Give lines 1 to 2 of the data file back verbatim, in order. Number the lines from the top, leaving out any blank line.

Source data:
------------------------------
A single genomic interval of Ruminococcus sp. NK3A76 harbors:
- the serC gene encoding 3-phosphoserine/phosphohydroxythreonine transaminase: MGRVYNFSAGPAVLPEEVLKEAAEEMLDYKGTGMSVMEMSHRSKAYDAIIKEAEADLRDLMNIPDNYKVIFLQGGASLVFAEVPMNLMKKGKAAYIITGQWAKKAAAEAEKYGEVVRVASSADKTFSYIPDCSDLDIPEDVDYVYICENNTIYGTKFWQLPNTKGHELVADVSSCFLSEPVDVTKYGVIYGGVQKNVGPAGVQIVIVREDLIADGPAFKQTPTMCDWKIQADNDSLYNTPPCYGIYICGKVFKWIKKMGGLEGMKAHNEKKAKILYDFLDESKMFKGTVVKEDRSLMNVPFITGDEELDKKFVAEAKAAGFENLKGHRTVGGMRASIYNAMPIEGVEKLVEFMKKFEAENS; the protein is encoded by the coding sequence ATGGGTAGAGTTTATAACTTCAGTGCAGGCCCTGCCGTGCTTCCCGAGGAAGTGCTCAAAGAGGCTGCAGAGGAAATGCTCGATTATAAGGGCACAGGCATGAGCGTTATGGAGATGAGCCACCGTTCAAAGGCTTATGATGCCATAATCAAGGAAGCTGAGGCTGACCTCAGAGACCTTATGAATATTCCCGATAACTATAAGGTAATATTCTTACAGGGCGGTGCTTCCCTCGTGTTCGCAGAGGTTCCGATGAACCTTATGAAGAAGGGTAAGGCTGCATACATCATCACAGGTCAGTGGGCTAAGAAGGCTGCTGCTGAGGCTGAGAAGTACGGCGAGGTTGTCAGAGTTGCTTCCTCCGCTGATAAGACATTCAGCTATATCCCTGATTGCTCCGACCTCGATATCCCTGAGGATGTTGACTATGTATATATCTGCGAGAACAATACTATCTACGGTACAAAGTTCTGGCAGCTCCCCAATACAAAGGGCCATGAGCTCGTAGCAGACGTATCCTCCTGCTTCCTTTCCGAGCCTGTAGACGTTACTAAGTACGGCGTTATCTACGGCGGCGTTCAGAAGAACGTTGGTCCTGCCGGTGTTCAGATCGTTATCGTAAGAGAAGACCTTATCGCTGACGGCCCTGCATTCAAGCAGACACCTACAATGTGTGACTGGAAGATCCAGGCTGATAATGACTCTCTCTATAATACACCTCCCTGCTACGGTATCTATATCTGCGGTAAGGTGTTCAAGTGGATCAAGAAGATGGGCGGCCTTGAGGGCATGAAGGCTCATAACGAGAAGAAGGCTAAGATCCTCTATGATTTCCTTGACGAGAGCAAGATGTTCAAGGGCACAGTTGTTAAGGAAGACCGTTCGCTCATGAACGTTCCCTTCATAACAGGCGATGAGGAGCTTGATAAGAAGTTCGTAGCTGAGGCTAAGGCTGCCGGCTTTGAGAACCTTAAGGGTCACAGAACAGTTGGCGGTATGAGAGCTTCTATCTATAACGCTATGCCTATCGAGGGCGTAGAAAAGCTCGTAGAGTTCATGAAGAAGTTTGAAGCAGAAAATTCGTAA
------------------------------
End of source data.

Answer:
A single genomic interval of Ruminococcus sp. NK3A76 harbors:
- the serC gene encoding 3-phosphoserine/phosphohydroxythreonine transaminase: MGRVYNFSAGPAVLPEEVLKEAAEEMLDYKGTGMSVMEMSHRSKAYDAIIKEAEADLRDLMNIPDNYKVIFLQGGASLVFAEVPMNLMKKGKAAYIITGQWAKKAAAEAEKYGEVVRVASSADKTFSYIPDCSDLDIPEDVDYVYICENNTIYGTKFWQLPNTKGHELVADVSSCFLSEPVDVTKYGVIYGGVQKNVGPAGVQIVIVREDLIADGPAFKQTPTMCDWKIQADNDSLYNTPPCYGIYICGKVFKWIKKMGGLEGMKAHNEKKAKILYDFLDESKMFKGTVVKEDRSLMNVPFITGDEELDKKFVAEAKAAGFENLKGHRTVGGMRASIYNAMPIEGVEKLVEFMKKFEAENS; the protein is encoded by the coding sequence ATGGGTAGAGTTTATAACTTCAGTGCAGGCCCTGCCGTGCTTCCCGAGGAAGTGCTCAAAGAGGCTGCAGAGGAAATGCTCGATTATAAGGGCACAGGCATGAGCGTTATGGAGATGAGCCACCGTTCAAAGGCTTATGATGCCATAATCAAGGAAGCTGAGGCTGACCTCAGAGACCTTATGAATATTCCCGATAACTATAAGGTAATATTCTTACAGGGCGGTGCTTCCCTCGTGTTCGCAGAGGTTCCGATGAACCTTATGAAGAAGGGTAAGGCTGCATACATCATCACAGGTCAGTGGGCTAAGAAGGCTGCTGCTGAGGCTGAGAAGTACGGCGAGGTTGTCAGAGTTGCTTCCTCCGCTGATAAGACATTCAGCTATATCCCTGATTGCTCCGACCTCGATATCCCTGAGGATGTTGACTATGTATATATCTGCGAGAACAATACTATCTACGGTACAAAGTTCTGGCAGCTCCCCAATACAAAGGGCCATGAGCTCGTAGCAGACGTATCCTCCTGCTTCCTTTCCGAGCCTGTAGACGTTACTAAGTACGGCGTTATCTACGGCGGCGTTCAGAAGAACGTTGGTCCTGCCGGTGTTCAGATCGTTATCGTAAGAGAAGACCTTATCGCTGACGGCCCTGCATTCAAGCAGACACCTACAATGTGTGACTGGAAGATCCAGGCTGATAATGACTCTCTCTATAATACACCTCCCTGCTACGGTATCTATATCTGCGGTAAGGTGTTCAAGTGGATCAAGAAGATGGGCGGCCTTGAGGGCATGAAGGCTCATAACGAGAAGAAGGCTAAGATCCTCTATGATTTCCTTGACGAGAGCAAGATGTTCAAGGGCACAGTTGTTAAGGAAGACCGTTCGCTCATGAACGTTCCCTTCATAACAGGCGATGAGGAGCTTGATAAGAAGTTCGTAGCTGAGGCTAAGGCTGCCGGCTTTGAGAACCTTAAGGGTCACAGAACAGTTGGCGGTATGAGAGCTTCTATCTATAACGCTATGCCTATCGAGGGCGTAGAAAAGCTCGTAGAGTTCATGAAGAAGTTTGAAGCAGAAAATTCGTAA